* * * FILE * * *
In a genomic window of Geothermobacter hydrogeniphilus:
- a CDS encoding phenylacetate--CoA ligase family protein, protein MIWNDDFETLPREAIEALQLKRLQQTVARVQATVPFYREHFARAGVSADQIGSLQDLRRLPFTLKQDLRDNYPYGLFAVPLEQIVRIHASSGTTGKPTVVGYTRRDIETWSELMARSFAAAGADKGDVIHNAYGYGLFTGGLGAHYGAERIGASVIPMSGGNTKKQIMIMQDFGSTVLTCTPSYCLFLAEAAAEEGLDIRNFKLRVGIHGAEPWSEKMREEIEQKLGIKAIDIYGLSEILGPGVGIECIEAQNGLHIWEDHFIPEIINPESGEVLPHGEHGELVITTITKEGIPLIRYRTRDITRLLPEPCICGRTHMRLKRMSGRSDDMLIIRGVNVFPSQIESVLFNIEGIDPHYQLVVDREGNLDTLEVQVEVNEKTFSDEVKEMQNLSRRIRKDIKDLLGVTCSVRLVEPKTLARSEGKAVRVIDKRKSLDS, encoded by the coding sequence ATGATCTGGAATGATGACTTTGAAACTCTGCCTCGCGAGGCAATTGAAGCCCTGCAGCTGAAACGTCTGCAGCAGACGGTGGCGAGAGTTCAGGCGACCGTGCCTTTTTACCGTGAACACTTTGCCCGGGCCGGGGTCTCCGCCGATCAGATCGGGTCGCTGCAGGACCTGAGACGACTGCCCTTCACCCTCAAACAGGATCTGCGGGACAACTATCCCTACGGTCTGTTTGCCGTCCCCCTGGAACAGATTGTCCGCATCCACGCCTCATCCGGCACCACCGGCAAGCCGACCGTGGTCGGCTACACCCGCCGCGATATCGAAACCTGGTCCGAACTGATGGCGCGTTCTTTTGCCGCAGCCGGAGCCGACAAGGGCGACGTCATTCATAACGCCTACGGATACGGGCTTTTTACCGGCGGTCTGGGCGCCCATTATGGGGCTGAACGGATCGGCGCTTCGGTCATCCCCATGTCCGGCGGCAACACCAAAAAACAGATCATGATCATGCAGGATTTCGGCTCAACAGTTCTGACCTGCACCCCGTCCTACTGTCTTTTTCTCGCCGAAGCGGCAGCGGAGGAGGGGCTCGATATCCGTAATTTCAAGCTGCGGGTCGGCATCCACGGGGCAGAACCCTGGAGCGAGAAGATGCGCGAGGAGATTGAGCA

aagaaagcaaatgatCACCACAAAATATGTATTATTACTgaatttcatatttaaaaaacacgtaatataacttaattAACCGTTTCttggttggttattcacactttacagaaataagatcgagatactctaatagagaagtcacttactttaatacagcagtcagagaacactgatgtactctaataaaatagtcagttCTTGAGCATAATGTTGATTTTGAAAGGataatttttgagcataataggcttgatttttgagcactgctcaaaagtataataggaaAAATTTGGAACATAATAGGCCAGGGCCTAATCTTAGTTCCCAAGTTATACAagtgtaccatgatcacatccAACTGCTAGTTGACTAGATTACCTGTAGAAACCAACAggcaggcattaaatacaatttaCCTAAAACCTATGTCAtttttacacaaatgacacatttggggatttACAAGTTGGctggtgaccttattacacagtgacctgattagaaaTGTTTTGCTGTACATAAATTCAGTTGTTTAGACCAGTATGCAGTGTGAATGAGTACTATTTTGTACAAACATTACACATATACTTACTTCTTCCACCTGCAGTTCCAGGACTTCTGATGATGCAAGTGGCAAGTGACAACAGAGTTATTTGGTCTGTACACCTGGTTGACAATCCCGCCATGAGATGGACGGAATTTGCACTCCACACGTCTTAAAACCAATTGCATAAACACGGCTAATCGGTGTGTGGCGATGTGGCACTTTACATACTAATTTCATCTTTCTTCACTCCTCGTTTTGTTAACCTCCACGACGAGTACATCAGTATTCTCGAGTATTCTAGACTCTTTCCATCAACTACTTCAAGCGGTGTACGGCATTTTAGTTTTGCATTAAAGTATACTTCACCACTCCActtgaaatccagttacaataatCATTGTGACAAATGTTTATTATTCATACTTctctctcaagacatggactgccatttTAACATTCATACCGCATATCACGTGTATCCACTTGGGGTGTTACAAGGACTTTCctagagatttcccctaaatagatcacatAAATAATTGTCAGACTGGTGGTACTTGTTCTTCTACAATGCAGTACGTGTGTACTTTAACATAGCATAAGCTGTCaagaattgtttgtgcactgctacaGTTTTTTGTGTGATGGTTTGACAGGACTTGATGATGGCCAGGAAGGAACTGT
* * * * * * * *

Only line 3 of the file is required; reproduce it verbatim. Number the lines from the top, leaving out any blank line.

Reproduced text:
aagaaagcaaatgatCACCACAAAATATGTATTATTACTgaatttcatatttaaaaaacacgtaatataacttaattAACCGTTTCttggttggttattcacactttacagaaataagatcgagatactctaatagagaagtcacttactttaatacagcagtcagagaacactgatgtactctaataaaatagtcagttCTTGAGCATAATGTTGATTTTGAAAGGataatttttgagcataataggcttgatttttgagcactgctcaaaagtataataggaaAAATTTGGAACATAATAGGCCAGGGCCTAATCTTAGTTCCCAAGTTATACAagtgtaccatgatcacatccAACTGCTAGTTGACTAGATTACCTGTAGAAACCAACAggcaggcattaaatacaatttaCCTAAAACCTATGTCAtttttacacaaatgacacatttggggatttACAAGTTGGctggtgaccttattacacagtgacctgattagaaaTGTTTTGCTGTACATAAATTCAGTTGTTTAGACCAGTATGCAGTGTGAATGAGTACTATTTTGTACAAACATTACACATATACTTACTTCTTCCACCTGCAGTTCCAGGACTTCTGATGATGCAAGTGGCAAGTGACAACAGAGTTATTTGGTCTGTACACCTGGTTGACAATCCCGCCATGAGATGGACGGAATTTGCACTCCACACGTCTTAAAACCAATTGCATAAACACGGCTAATCGGTGTGTGGCGATGTGGCACTTTACATACTAATTTCATCTTTCTTCACTCCTCGTTTTGTTAACCTCCACGACGAGTACATCAGTATTCTCGAGTATTCTAGACTCTTTCCATCAACTACTTCAAGCGGTGTACGGCATTTTAGTTTTGCATTAAAGTATACTTCACCACTCCActtgaaatccagttacaataatCATTGTGACAAATGTTTATTATTCATACTTctctctcaagacatggactgccatttTAACATTCATACCGCATATCACGTGTATCCACTTGGGGTGTTACAAGGACTTTCctagagatttcccctaaatagatcacatAAATAATTGTCAGACTGGTGGTACTTGTTCTTCTACAATGCAGTACGTGTGTACTTTAACATAGCATAAGCTGTCaagaattgtttgtgcactgctacaGTTTTTTGTGTGATGGTTTGACAGGACTTGATGATGGCCAGGAAGGAACTGT